8. Mormons follow a Christian lifestyle:
Those who take a few minutes to meet the Latter-day Saint people will see that we are certainly not a closed community, secretive nor radical. Rather, we are over 13 million strong worldwide citizens who are actively involved in our communities. We give generously to humanitarian efforts. We live moral values and strive to find ways to improve the places we live. We are good neighbors. We are not perfect. Individually we make human mistakes. But collectively Mormons make this world a beautiful and better place.
9. Final thought:
I am disheartened to read so many messages of hatred and pure vitriol being posted on the Internet. These comments are directed upon all sorts of subjects and towards all types of ethnic, cultural and religious groups & people. This has not just been an issue regarding the Mormons or polygamist sects, but a tidal wave of intolerance and grave disrespect. Perhaps all of us need to look into the past for a few moments. The greatest atrocities, horror and sorrows endured and perpetrated throughout the history of our earth up to the present moment have begun with words that stir up confusion, distrust, fear, & hatred which ultimately leads to violent acts. (ex: Holocaust, Genocide, War, Segregation, Internment Camps, Terrorism, and so forth…)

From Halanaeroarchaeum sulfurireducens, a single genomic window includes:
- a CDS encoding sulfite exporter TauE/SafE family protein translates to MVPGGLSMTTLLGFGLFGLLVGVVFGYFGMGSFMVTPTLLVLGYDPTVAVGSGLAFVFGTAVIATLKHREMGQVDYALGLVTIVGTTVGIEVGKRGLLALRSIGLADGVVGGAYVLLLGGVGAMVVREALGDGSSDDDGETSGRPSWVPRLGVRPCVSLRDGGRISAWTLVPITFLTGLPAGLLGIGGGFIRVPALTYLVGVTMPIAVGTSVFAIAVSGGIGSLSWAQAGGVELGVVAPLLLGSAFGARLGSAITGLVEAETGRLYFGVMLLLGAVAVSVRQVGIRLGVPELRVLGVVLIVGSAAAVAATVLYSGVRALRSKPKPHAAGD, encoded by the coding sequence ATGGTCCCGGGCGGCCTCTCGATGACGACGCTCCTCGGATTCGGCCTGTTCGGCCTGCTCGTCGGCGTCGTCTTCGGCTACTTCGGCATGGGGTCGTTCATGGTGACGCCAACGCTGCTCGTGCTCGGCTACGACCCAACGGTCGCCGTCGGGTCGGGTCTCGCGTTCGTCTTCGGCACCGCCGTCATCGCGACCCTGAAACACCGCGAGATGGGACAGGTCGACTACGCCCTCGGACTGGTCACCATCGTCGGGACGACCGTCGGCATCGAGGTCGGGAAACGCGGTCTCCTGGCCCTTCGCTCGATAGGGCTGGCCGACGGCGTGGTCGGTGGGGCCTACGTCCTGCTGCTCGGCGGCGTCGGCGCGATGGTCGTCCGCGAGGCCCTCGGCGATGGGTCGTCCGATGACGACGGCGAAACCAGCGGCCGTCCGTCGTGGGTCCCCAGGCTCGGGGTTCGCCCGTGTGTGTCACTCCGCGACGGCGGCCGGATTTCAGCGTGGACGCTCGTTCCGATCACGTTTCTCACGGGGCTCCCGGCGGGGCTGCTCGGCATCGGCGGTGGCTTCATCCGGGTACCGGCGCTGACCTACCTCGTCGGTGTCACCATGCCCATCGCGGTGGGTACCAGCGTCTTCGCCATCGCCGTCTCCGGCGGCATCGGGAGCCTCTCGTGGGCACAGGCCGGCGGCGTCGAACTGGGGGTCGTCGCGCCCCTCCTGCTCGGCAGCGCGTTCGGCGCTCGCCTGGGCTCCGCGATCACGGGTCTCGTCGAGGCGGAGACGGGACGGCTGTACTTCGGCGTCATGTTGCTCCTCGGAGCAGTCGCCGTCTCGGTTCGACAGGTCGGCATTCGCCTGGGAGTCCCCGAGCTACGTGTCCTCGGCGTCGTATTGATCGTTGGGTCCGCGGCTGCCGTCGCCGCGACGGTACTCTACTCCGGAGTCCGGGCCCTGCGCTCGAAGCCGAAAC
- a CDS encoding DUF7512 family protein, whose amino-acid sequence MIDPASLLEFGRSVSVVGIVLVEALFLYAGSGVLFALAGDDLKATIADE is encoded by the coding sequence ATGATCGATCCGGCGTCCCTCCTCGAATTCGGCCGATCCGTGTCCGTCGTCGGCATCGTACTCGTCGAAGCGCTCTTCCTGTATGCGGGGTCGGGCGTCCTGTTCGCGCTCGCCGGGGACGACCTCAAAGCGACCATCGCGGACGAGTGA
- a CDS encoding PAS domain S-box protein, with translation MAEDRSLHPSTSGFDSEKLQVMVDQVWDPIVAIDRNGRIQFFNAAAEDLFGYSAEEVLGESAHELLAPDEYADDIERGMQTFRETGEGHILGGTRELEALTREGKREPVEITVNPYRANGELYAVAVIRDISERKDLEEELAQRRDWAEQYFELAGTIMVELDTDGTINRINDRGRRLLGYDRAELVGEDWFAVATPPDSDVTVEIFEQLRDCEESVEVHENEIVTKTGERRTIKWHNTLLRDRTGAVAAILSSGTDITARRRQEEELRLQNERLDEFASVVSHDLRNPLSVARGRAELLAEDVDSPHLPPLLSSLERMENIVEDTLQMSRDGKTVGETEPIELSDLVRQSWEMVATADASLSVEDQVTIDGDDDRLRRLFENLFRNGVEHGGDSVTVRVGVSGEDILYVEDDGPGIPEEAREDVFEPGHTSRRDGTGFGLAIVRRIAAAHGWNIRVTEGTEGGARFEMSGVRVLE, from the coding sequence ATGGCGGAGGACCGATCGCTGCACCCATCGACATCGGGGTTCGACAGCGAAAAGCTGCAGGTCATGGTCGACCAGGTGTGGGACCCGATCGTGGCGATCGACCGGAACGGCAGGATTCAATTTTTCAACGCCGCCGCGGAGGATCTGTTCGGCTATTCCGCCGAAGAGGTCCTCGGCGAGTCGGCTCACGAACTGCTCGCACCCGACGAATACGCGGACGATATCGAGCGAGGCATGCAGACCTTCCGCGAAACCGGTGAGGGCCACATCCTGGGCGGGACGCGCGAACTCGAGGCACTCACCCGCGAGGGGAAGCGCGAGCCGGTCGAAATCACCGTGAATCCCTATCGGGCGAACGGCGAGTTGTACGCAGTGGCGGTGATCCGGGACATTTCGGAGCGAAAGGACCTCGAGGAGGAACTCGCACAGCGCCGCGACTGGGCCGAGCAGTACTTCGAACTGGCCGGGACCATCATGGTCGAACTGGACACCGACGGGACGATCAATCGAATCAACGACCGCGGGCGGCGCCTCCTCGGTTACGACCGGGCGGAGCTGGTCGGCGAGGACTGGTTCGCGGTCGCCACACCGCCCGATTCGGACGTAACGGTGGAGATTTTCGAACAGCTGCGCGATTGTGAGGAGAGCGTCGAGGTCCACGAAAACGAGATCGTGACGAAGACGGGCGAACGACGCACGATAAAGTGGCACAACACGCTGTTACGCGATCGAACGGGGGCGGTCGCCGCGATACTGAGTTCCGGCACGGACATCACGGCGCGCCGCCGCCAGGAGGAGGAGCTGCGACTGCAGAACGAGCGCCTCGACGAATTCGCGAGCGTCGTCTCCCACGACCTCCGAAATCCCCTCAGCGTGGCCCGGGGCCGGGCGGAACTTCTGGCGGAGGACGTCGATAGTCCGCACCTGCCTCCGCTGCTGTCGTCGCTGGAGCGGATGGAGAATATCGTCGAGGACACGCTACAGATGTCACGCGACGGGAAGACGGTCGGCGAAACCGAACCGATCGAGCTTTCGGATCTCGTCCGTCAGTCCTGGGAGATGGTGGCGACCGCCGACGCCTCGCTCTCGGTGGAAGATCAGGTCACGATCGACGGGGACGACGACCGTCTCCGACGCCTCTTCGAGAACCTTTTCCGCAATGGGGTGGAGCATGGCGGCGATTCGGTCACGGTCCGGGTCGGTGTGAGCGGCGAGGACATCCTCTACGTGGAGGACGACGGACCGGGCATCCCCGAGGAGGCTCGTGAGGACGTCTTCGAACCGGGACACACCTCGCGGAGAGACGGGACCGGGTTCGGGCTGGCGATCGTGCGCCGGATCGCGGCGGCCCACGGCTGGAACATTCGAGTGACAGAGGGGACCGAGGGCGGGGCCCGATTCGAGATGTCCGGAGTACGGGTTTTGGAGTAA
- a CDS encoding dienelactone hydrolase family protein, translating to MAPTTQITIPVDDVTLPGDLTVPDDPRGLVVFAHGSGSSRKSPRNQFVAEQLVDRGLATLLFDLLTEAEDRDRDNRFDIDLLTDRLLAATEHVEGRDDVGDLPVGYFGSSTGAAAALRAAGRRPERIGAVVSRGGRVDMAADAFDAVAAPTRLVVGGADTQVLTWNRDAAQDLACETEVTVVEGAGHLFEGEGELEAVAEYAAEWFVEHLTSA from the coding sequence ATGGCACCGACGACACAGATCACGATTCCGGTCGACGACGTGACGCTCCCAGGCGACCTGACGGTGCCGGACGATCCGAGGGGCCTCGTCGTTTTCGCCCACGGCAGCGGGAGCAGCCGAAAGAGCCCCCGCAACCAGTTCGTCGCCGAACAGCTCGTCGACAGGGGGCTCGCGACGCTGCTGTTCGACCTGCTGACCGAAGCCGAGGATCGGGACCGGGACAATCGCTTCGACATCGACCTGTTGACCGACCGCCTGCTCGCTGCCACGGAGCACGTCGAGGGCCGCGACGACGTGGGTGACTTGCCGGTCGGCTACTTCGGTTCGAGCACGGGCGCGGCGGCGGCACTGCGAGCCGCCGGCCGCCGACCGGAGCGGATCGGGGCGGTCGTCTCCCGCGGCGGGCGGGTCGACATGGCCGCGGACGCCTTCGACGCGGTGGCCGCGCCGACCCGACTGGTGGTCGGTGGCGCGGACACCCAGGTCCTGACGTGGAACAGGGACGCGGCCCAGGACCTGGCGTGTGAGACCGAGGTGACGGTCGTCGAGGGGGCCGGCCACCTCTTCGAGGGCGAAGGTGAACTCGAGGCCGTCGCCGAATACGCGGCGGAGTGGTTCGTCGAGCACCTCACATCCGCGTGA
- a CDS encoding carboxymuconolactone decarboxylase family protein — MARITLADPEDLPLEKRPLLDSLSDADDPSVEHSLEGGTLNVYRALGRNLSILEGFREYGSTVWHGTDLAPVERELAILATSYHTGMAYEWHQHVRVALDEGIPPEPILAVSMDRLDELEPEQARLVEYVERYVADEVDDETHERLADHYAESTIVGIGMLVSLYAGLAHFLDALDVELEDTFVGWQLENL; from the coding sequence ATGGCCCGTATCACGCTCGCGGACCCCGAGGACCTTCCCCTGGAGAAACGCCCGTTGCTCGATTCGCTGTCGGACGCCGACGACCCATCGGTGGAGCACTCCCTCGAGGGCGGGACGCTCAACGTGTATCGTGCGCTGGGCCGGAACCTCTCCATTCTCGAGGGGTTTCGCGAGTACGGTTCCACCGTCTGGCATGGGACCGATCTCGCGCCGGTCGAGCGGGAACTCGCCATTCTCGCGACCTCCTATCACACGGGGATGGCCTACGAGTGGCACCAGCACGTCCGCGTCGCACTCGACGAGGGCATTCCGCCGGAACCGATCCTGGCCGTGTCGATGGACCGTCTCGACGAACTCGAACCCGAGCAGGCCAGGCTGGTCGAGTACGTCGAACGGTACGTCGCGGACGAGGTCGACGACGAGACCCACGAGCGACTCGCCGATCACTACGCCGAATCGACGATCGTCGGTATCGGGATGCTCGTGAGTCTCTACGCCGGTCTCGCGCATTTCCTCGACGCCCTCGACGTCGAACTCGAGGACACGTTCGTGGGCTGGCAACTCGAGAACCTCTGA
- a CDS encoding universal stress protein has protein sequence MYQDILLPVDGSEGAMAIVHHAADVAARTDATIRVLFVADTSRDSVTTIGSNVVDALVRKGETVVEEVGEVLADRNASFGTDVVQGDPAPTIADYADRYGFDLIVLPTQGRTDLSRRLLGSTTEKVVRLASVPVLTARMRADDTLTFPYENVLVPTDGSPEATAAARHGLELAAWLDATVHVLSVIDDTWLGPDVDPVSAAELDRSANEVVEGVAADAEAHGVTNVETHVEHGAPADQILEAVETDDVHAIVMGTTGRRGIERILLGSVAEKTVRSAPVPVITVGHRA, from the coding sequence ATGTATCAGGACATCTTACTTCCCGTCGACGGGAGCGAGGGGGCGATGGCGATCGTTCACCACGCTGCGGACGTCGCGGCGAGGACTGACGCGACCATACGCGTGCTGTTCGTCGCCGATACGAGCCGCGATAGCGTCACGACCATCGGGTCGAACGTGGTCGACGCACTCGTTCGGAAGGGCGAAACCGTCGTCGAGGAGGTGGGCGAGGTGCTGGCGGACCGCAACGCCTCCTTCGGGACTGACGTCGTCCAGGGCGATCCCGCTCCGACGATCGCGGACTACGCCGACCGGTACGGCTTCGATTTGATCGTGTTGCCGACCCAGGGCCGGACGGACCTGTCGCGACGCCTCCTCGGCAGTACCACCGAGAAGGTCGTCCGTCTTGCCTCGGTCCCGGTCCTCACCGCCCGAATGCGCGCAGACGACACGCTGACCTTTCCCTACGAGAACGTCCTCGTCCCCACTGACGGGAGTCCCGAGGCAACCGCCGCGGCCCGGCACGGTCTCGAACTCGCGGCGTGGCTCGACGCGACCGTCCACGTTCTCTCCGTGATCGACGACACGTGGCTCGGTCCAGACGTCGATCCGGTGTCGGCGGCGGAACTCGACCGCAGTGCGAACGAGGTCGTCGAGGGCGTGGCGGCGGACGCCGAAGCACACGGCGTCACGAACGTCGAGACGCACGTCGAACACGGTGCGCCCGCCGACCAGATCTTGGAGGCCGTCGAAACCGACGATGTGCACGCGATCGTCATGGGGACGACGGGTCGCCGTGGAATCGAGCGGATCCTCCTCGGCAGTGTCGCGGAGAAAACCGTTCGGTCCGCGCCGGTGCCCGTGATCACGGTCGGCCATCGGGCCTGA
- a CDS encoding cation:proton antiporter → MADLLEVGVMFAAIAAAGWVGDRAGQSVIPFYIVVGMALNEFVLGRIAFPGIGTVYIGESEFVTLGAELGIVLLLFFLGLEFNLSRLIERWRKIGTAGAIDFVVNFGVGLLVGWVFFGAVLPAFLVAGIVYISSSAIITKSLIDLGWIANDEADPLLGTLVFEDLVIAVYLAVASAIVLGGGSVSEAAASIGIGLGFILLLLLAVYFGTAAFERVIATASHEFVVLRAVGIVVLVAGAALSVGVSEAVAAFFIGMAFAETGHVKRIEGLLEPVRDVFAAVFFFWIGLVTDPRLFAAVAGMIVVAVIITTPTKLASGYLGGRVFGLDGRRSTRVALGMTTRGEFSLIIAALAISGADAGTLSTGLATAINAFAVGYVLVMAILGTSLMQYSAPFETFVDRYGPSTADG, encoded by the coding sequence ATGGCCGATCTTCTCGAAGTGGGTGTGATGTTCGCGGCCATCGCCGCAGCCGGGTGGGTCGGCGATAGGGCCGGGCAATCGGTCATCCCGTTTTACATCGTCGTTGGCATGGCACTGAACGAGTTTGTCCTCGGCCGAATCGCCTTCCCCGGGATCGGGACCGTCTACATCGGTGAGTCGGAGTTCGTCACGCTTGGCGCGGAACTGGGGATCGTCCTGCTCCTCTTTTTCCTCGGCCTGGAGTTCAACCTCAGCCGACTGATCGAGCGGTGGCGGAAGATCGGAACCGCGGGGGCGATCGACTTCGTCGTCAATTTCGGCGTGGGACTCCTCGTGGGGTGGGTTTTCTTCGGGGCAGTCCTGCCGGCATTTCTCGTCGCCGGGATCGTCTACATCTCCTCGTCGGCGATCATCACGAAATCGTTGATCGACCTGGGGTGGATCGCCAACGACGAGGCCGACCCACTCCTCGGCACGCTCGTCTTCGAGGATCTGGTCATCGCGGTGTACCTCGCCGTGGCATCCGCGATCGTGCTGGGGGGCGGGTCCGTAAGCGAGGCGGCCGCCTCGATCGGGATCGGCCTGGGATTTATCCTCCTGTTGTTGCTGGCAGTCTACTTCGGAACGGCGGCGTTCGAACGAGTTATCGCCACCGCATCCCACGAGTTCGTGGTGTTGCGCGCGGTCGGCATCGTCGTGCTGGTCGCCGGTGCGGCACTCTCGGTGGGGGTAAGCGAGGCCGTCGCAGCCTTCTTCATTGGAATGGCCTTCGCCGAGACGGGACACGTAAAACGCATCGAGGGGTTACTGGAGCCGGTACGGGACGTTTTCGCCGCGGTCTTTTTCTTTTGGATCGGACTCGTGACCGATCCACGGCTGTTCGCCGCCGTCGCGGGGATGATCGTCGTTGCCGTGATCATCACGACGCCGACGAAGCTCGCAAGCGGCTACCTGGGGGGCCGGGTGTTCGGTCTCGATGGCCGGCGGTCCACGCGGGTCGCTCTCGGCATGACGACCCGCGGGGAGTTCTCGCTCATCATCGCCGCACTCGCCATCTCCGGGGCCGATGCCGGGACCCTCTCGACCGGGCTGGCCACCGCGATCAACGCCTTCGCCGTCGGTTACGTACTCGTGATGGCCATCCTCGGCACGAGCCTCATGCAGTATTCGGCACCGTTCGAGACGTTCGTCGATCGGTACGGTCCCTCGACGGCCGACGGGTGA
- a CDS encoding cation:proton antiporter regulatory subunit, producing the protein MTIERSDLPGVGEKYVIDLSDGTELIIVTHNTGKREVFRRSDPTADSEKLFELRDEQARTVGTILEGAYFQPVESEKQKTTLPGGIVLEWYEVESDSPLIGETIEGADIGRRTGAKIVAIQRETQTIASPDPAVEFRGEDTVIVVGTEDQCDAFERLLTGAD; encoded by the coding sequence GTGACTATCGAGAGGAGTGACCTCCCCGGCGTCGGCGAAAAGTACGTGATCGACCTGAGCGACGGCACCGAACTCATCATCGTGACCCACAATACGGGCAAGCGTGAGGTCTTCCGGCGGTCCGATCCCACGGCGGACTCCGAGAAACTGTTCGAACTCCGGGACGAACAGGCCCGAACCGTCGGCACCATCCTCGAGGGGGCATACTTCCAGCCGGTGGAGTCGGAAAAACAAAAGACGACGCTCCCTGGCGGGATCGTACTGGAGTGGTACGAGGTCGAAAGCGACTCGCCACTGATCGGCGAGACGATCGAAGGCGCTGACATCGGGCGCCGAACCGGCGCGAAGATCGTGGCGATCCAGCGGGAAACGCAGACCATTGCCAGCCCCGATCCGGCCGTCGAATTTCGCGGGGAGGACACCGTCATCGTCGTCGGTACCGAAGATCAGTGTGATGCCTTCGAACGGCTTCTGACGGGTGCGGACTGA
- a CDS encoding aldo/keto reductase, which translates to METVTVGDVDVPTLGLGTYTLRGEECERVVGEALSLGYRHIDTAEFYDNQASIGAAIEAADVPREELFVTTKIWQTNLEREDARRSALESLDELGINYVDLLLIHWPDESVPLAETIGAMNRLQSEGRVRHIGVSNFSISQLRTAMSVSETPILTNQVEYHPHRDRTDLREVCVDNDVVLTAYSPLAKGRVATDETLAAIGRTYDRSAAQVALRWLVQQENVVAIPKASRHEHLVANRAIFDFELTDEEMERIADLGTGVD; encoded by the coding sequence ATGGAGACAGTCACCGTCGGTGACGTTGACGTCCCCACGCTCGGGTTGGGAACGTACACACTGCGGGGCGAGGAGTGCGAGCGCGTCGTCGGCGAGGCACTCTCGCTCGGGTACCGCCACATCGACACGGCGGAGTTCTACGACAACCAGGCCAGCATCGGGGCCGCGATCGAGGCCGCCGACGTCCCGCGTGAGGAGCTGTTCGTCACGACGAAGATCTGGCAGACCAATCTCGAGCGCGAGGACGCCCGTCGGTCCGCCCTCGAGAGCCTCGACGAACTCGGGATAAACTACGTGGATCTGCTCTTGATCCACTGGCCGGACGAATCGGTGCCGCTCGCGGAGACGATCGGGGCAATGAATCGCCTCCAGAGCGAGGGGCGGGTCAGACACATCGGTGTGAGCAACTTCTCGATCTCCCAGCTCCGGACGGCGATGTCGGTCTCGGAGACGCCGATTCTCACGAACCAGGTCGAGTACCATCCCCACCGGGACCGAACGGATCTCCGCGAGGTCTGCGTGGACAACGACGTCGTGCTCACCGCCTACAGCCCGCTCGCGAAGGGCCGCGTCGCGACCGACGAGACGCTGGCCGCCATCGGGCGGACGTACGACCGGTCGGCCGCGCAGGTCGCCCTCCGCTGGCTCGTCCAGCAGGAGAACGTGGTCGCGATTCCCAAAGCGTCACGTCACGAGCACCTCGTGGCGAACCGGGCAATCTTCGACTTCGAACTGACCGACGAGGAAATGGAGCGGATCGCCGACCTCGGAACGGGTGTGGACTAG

I would like to urge that we each make a personal choice to engage in intelligent, calm and respectful conversation on the world wide web. We can agree to disagree. We can state our disagreements and opposing views with an open mind and in a respectful manner. Each voice of reason helps to “quiet the storm” out there.
This life is so very short. There is little time in which to “play our individual melodies”. I hope each of us will choose to live in harmony here – (it will be good practice for our next life!)
Thank you for reading. May God’s Blessings be with each of you, always.